What’s in the box?

This activity helps illustrate the chances of winning a special item in a loot box by cutting up pieces of paper.




3 sheets of A4 paper, scissors for each participant, a container

Activity illustrations (3)


  1. Hand out 3 pieces of A4 paper to 3 volunteers, and ask them to cut each of these into 4 equal sized pieces by halving them, then halving again. Place the 12 pieces into a box or container.
  2. Take one piece and mark it in a certain colour, then place it back in the box. There are now 12 pieces of paper in the container – meaning the chances of pulling the particular piece you drew on would be 1:12 or 8.3%.

    These are the same odds as winning an 84+ player from a premium gold pack in FIFA 22, or similar odds to winning a legendary (gold) item in Overwatch (1:13.5 / 7.4%).

    The odds don’t change if you purchase the same loot box twice. You can further illustrate this by allowing each participant to have a go at trying to pull the highlighted piece of paper from the box with their eyes closed. After each draw, they have to put the paper back to represent the same odds.

  3. Now, divide up the 12 pieces of paper between the participants and equip each of them with a pair of scissors. They now have to halve each piece exactly 5 times. Once completed, add the pieces to the container – there should be 384 pieces in the container now.
  4. Again, highlight a single piece from the container and place it back inside. The odds of drawing this piece are 1:384 or 0.2%. These are common odds for rare items from a loot box.

    Examples include:

    • Mario Kart Tour – odds of winning “High End” character from a pipe (Dry Bowser, Metal Mario, Peachette, Pauline (1:384/0.26%)
    • League of Legends – odds of winning Ultimate Tier skin from Hextech chest (1:384/0.26%)
    • FIFA 22 – likely odds of winning an 87+ player in a Premium gold pack (1:416/0.24%)
    • Pokemon Go – odds of hatching a ‘shiny’ pokemon (a specific Pokémon with different coloration to what is usual for its species) (1:500/0.2%)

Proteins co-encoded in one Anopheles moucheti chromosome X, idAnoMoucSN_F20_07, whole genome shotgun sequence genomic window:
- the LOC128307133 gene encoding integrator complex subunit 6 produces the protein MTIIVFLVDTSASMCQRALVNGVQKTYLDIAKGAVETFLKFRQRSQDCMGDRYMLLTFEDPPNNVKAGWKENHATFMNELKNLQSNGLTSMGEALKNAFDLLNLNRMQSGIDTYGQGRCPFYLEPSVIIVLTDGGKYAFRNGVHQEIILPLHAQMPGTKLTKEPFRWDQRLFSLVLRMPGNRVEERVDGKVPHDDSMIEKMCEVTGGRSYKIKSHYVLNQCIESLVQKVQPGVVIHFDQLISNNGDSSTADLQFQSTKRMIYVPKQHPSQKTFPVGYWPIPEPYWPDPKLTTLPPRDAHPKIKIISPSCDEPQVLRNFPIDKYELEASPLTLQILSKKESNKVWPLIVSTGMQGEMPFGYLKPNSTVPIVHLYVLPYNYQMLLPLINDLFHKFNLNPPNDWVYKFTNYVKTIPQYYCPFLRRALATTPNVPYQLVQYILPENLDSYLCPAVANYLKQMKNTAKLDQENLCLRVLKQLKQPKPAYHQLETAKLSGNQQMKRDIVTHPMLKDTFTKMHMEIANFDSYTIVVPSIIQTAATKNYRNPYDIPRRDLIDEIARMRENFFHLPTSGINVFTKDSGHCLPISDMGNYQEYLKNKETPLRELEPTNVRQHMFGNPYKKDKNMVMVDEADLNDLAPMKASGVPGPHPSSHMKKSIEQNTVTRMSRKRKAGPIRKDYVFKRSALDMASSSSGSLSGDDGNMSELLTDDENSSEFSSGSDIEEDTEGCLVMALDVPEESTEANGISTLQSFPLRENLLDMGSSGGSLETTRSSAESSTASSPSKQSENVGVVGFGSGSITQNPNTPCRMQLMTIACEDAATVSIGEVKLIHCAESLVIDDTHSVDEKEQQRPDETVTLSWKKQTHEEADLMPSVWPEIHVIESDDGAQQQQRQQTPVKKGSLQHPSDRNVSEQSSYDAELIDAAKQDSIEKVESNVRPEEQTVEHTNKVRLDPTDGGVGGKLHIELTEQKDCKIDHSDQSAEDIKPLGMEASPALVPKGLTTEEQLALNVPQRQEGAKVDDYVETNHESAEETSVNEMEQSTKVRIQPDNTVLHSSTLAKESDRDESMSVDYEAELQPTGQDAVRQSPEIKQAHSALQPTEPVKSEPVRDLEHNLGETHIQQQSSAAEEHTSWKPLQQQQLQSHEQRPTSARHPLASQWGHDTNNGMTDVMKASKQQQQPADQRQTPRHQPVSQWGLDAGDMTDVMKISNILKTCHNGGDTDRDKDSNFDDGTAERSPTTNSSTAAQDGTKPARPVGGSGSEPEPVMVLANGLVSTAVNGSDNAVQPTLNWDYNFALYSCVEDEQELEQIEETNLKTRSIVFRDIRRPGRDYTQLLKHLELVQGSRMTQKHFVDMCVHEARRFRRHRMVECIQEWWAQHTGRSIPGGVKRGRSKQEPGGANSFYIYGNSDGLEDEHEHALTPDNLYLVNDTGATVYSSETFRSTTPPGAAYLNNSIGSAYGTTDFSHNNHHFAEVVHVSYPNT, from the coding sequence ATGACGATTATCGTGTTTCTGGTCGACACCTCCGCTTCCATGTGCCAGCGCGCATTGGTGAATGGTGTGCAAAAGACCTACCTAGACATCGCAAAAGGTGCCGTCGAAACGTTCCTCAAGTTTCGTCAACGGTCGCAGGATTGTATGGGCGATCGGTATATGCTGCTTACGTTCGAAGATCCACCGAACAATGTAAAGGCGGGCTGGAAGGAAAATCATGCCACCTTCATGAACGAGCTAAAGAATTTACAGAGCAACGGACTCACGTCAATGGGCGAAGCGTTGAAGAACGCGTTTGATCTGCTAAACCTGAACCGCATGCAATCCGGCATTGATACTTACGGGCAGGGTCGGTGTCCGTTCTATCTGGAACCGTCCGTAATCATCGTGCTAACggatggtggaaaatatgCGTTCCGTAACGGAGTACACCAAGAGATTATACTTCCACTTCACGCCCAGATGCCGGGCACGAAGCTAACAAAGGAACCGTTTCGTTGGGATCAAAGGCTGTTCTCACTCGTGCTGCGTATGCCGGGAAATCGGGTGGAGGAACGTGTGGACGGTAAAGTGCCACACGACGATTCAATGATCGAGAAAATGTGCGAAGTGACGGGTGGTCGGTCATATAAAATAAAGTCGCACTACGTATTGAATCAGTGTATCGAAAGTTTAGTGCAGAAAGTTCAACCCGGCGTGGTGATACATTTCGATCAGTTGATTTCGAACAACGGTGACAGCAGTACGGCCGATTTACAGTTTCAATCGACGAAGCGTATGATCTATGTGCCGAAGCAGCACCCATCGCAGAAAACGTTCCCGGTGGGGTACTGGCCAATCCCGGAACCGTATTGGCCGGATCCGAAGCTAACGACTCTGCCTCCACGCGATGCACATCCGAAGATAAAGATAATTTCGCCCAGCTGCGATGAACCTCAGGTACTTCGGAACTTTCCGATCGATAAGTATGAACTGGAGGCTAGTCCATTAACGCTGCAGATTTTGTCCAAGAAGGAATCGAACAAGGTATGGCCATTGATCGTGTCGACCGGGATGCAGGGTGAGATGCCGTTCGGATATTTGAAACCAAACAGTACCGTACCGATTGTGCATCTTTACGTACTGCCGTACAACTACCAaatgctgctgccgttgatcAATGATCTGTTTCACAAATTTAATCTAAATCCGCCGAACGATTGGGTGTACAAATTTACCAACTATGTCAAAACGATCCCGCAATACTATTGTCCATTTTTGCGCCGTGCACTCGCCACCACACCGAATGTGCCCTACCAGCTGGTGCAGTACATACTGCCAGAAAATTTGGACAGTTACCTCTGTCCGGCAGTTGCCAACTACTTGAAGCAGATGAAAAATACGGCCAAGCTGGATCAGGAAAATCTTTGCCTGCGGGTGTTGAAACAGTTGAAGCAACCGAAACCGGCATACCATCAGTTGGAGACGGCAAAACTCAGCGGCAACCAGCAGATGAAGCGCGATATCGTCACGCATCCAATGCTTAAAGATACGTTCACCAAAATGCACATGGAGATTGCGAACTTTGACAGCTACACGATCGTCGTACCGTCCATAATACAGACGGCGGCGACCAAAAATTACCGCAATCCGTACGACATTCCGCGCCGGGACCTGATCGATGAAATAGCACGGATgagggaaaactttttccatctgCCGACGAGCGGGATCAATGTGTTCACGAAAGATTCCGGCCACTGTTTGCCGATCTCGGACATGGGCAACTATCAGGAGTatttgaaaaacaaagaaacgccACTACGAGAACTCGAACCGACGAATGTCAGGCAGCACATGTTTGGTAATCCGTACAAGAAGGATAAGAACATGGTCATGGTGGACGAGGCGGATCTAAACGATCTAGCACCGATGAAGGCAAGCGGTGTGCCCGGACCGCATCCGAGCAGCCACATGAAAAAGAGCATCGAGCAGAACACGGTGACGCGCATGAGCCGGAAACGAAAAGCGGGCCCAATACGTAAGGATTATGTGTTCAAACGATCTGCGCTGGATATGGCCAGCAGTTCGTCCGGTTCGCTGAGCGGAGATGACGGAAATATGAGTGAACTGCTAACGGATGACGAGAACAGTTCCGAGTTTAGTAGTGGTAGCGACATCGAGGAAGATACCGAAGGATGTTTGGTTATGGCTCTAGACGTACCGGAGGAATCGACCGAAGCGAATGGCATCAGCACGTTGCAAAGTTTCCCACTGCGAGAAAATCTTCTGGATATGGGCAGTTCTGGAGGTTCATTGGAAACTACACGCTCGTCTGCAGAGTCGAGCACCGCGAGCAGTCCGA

5. Ask if anyone believes they could draw the highlighted piece, and how many times they believe it would take them to draw it. Mathmatically, to have a chance of drawing the highlighted piece it would take 384 draws, and even then it’s not a guarantee but an average calculation.

    Participants can have a shot at blindly drawing if they like, but each time they have to place the piece they drew back into the container.

  6. You can now also calculate how much money they would need to spend on loot boxes so that statistically they have a chance to win – for example:

    • League of Legends – 1 Hexchest costs 125RP; 310RP cost £2.25. Total: £349
    • Pokemon Go – 1 Incubator costs 150 Pokecoins (or 200 for a Super Incubator); 100 PokeCoins cost £0.79. Total: £455
    • FIFA 22 – 1 Premium Gold Pack costs £1; Total: £417
    • Mario Kart Tour – 1 pipe draw costs 5 rubies; 3 rubies cost £1.99. Total: £1,274

Alternative options:

Instead of cutting up paper, you can ask participants to draw lines horizontally and vertically, with each rectangle representing a loot box draw.

You could also use marbles, sweets, or other small items in a container representing odds.

Additional notes:

*Odds ratios are examples taken from the best information sources available: developer websites if available, other media sources if not. Odds for getting rare items from loot boxes can be subject to change, or not fully disclosed. This means players may have no way of knowing their chance of getting desired items.

For more on loot box odds disclosures, see Xiao et al. (2023) What are the odds? Poor compliance with UK loot box probability disclosure industry self-regulation.